Incredible Beginner’s Luck: Ole Ginnerup Schytz, a novice treasure hunter, had only been exploring with his new metal detector for a few hours when he stumbled upon an astonishing discovery. Buried beneath the surface in a field near the town of Jelling in southwestern Denmark, he unearthed a remarkable collection of 1,500 gold artifacts dating back five centuries to the Iron Age. This impressive find, made in December of last year, is now regarded by experts as one of the most significant and expansive discoveries in the history of Denmark. It’s a true triumph for a newcomer in the field.
Schytz remembers hearing the device turn on, then moving dirt to reveal a small, twisted piece of metal.
Speaking with TV Syd, as quoted by Felix Allen of the Sun, Schytz describes the find as “the epitome of pure luck.”
He adds, “Denmark covers an area of 16,621 square miles, and yet I happened to choose the exact spot where this discovery was made.”
According to a statement, the hauɩ consists primarily of bracteates—medallions that were popular in northern Europe during the Migration Period (roughly 300 to 700 C.E.). Women would have worn the pendants, which were often inscribed with magicaɩ symbols or runes, for protection.
Many of the symbols seen on the newly unearthed bracteates are unfamiliar to experts, Mads Ravn, director of research at the Vejle museums, tells Agence France-Presse (AFP). Interpreting them will help shed light on the little-understood societies that inhabited the region prior to the Vikings.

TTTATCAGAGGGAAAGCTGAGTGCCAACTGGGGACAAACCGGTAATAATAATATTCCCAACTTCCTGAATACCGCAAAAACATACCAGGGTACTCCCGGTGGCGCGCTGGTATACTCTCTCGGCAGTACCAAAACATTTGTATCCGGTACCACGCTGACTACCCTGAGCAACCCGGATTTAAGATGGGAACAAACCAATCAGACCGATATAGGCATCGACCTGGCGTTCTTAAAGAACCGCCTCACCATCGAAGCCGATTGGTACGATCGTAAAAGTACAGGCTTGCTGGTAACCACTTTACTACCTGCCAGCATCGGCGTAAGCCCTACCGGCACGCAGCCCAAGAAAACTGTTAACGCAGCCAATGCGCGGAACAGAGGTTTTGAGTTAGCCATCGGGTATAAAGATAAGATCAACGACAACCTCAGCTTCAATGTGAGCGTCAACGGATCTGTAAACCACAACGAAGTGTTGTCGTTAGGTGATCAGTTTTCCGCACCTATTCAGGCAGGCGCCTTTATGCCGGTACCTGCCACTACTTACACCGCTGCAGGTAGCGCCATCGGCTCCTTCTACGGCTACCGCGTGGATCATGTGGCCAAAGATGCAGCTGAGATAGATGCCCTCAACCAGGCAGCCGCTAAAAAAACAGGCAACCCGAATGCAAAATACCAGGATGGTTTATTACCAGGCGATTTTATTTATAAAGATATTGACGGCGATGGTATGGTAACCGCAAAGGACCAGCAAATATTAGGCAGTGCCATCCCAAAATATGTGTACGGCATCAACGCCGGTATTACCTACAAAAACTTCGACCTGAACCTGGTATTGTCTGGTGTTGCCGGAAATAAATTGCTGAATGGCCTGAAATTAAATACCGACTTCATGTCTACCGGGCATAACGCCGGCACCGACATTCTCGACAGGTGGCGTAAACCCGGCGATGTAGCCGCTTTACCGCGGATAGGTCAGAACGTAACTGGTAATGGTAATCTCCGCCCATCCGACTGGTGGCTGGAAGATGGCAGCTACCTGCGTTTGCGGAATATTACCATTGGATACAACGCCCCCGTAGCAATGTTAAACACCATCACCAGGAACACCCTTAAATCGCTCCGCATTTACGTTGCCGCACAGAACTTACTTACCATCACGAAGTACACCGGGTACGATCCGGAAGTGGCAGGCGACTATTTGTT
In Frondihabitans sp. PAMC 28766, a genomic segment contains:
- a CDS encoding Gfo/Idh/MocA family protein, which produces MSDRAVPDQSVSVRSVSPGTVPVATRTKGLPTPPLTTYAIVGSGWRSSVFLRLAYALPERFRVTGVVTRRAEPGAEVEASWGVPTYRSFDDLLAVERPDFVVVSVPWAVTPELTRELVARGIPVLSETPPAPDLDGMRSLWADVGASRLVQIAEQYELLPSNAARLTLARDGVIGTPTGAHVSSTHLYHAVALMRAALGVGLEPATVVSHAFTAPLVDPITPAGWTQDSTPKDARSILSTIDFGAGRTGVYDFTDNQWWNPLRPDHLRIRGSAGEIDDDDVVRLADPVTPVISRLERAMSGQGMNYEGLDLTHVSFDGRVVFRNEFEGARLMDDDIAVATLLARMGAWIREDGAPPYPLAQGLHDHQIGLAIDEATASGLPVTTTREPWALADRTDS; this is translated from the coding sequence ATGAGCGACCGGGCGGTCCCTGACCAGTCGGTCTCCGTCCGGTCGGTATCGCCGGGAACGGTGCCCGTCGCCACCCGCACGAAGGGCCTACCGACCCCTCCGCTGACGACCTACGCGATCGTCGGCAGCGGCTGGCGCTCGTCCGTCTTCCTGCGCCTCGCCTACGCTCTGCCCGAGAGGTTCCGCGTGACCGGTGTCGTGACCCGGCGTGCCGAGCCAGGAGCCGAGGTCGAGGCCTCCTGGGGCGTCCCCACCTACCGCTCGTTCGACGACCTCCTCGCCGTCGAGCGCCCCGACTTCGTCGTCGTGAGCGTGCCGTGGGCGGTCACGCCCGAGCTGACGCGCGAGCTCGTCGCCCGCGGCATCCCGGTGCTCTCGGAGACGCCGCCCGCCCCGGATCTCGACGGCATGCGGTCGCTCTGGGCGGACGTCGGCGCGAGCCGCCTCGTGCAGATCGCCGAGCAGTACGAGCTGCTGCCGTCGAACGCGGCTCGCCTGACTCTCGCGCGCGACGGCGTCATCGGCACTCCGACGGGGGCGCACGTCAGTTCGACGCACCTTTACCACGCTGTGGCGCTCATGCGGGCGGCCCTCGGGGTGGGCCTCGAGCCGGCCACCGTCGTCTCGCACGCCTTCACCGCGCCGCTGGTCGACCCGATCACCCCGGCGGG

One of the medallions depicts the Norse god Odin and appears to be based on similar Roman jewelry that celebrated emperors as gods, reports TV Syd.
Artifacts discovered in the cache include gold coins from the Roman Empire that were repurposed into jewelry. One of the coins features Constantine the Great, who ruled from 306 to 337 C.E. This suggests that Jelling, known as a cradle of Viking civilization between the 8th and 12th centuries, was a hub of power with trade connections spanning the European continent, according to a report in Artnet News.
The objects’ immacuɩate craftsmanship points to their original owner’s probable high status.
Archaeologists posit that the gold was buried to protect it from invaders, or as a last-ditch offering to the gods. The find is dated to around 536, when a volcanic eruption in Iceland covered the sky in ash and caused widespread famine in Scandinavia. Other gold troves found in the region, including a group of 32 artifacts unearthed on the island of Hjarnø, have been dated to around this same time.